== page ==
Respect can replace fear most the time, but there has to be mutual respect for hard and fast rules for this to occur. Mutual respect for rules, while a basis for any good argument, is sadly lacking in most online forums. Rules have to be enforceable to be hard rules. Rules against doing something the authority cannot even check on aren’t rules, they’re wishful thinking. It is not within the ability of a forum moderator to compel civil discourse, to prevent or observe that one member has blocked messages from another member, an example of a rule I broke and then told the moderators “I broke that rule” just so they would kick me. (the ploy worked. They changed the rule. I win) Hard and fast rules permeate the internet. You can be banned from forums just for observing that forum moderators are as naked as the emperor. Never tell authority that their rules are meaningless. You cannot compel discourse or civility in the wild. You can only control who gets to have a voice in your forum.
Contrary to popular belief, trolls do not ruin forums, moderators do. More to the point, a moderator is the shepherd of the forum, and the moderator needs to be given permission by the forum owner to do the job they need to do. The most damaging belief among forum moderators is that applying rules justly equates to censorship. That you cannot remove posts and users without denying them their free speech. You may never hear from that person again, or they might be back in minutes as a new user you’ve never heard of before; but either way the activities of a moderator are not censorship. Applying rules justly is how civilization is maintained, how progress is secured. Make no mistake, a bad moderator can destroy a forum but a good moderator can make a forum work flawlessly if they simply have the knack for smoothing over the rough bits. Here ends the moderator’s tangent.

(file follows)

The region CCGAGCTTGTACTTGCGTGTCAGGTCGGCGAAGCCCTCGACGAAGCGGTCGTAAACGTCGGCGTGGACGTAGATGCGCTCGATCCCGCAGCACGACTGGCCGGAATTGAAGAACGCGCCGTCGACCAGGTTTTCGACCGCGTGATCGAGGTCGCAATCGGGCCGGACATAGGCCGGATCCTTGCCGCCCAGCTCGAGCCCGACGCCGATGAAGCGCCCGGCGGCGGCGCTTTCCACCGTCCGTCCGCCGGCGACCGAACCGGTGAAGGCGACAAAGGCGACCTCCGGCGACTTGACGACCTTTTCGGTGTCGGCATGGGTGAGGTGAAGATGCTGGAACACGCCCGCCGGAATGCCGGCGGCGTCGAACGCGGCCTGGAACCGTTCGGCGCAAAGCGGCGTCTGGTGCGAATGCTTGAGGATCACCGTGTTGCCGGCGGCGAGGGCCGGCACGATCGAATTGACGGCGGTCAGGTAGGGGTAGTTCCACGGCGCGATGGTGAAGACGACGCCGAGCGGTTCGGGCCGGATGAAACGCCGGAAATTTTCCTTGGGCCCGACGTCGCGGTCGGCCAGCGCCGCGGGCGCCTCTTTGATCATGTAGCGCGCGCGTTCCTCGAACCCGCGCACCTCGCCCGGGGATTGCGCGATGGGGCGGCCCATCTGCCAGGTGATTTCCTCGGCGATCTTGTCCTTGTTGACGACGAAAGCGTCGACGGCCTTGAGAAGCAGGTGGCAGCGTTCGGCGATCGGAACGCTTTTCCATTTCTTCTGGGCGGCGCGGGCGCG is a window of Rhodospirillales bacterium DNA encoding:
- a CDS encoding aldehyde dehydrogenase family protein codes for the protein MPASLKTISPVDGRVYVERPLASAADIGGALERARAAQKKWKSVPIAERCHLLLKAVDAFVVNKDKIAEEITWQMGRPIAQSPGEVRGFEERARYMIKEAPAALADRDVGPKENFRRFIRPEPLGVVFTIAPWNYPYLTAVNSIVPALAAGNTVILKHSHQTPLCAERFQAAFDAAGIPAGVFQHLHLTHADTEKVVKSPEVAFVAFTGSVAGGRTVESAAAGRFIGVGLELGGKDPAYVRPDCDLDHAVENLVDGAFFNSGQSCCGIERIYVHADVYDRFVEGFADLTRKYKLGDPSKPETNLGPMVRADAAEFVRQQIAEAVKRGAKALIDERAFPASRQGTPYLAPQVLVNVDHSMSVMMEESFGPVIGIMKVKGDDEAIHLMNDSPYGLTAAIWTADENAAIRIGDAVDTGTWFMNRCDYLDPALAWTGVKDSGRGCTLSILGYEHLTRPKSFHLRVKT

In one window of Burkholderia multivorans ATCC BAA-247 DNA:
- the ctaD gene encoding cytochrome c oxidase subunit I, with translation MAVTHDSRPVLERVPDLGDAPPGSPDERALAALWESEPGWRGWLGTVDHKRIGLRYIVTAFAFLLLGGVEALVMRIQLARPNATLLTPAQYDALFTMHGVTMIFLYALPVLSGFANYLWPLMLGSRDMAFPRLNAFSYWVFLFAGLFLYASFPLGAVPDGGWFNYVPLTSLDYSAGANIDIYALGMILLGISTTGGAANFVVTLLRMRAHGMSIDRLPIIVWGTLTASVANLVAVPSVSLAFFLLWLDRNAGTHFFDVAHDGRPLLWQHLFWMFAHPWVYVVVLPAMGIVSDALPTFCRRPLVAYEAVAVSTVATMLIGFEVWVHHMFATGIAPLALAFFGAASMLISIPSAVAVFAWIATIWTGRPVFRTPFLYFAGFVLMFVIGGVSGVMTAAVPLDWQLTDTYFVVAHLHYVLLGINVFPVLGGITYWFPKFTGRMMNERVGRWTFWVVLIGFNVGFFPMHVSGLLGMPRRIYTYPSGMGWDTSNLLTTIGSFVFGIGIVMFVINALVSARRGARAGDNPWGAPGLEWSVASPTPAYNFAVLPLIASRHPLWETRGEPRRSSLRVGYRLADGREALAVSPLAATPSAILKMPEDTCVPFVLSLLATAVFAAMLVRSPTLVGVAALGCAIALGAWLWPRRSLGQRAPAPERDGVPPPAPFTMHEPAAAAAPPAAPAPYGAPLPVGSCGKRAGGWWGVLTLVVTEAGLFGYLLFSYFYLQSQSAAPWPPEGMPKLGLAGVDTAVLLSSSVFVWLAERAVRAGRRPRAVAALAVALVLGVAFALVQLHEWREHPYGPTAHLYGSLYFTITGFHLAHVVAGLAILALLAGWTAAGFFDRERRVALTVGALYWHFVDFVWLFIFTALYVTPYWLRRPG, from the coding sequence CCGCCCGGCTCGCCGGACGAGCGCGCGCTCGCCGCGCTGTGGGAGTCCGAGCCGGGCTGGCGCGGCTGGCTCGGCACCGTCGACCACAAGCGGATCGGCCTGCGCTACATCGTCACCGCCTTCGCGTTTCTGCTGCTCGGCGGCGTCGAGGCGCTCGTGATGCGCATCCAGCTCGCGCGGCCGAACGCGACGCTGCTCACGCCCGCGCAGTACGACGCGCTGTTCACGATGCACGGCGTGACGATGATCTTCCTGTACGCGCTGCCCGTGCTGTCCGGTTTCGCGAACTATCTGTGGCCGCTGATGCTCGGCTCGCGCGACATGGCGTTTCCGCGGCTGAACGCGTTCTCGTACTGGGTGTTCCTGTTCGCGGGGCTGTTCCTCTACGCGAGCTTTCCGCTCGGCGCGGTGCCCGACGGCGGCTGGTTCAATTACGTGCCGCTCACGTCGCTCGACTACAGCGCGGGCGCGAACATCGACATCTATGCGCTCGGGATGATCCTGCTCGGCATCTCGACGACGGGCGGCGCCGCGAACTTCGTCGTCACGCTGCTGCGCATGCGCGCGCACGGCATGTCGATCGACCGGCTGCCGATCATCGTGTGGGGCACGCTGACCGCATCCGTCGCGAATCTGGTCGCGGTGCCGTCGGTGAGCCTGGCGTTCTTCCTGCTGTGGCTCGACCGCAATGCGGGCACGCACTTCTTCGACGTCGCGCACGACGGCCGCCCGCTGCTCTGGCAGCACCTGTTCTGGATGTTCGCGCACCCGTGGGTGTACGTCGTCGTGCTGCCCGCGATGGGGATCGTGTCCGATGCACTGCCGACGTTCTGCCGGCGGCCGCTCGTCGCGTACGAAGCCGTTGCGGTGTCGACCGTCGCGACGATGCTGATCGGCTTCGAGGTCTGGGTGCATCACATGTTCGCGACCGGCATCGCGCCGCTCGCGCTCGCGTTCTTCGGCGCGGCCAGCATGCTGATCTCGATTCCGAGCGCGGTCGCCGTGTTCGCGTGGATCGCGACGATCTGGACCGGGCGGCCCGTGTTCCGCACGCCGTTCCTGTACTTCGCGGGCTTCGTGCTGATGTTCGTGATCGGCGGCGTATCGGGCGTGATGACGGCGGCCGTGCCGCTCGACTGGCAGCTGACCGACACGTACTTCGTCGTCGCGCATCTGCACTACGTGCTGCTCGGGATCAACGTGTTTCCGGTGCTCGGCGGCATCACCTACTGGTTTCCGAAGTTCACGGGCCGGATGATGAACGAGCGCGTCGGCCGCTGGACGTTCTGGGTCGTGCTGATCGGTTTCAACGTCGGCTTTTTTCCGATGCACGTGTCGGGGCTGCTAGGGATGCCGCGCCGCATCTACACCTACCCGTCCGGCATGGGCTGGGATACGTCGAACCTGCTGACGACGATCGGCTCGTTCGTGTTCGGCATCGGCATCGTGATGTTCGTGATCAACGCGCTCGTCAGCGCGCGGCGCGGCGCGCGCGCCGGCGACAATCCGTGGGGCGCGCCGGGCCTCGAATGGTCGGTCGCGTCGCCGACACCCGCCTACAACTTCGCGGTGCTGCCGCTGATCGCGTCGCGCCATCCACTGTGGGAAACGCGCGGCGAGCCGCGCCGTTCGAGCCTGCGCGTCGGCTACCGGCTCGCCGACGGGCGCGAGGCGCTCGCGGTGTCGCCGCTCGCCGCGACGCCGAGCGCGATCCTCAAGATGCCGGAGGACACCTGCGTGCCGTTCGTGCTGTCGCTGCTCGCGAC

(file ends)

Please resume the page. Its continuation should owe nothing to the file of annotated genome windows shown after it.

Getting back to the assholes; as in, this is the point where the smartass becomes the asshole, assholes should be kicked off forums en masse, everywhere on the internet. Kicked and kicked again until they graduate to the next level of trolling, or cease to troll altogether. It is possible to not troll, The wife is one of those rare exceptions. Trolling is as alien to her as double entendres or puns. When she ventures into those fields it is hilarious because it is so unexpected. Every time she reads my posts she is baffled about why I bother. Every time she reads responses to my posts she is livid, and it’s all I can do to keep her from hunting the offending party down.
The only way to deal with assholes is to remove them, and like a bandage it is best done quickly to limit the pain. As many times as I’ve been kicked out of groups over the decades, there are even more places that I’ve been a member of that have been reduced to ghost towns by assholes who simply don’t know when to shut up and had control over that Uniform Resource Locator or subreddit. On more than one occasion, that asshole was me.
Some of the assholes never learn. They just get bitter. They just get angry. Anger is a copout. The targets of the troll are angry too. Justifiably so, in their eyes. That too is a copout, but it is an understandable one. People who are pushed, who are angry, lash out. A good moderator on a forum does what the name implies. A good moderator moderates.
“Dude, I know you think this is fun, but your target does not. I know you can’t see the tears, but there are tears.”
When kicked from a group, understand that you are in error. Authority is never in error. Authority never admits error, in any case. The only time authority ever admits error is when they are pulling a Gorbachev. They are on their way out, and on their way out they add “oh by the way, we fucked up. Sorry about that.” Trolls live for that moment. But the kicking? That is personal. It is all about you and your blindness to lines that everyone else knew was there and you didn’t. Until you crossed the line. Now you know where the line is. Cross that line again and expect the same results. Cross the same line the same way and now you are just being stupid. Keep crossing the same line and you turn into a criminal, not a troll.
This is the other point I wanted to make. Trolls are not criminals any more than hackers are criminals. Trolls that continue pursuing the same person after they’ve been warned off are stalkers. Trolls that harass after they’ve been warned off are guilty of harassment. Trolls (or anybody else) who threatens to harm another person have crossed one of the few universal hard and fast lines in human society. That person won’t be enjoying his liberty to troll people who aren’t in orange jumpers for much longer.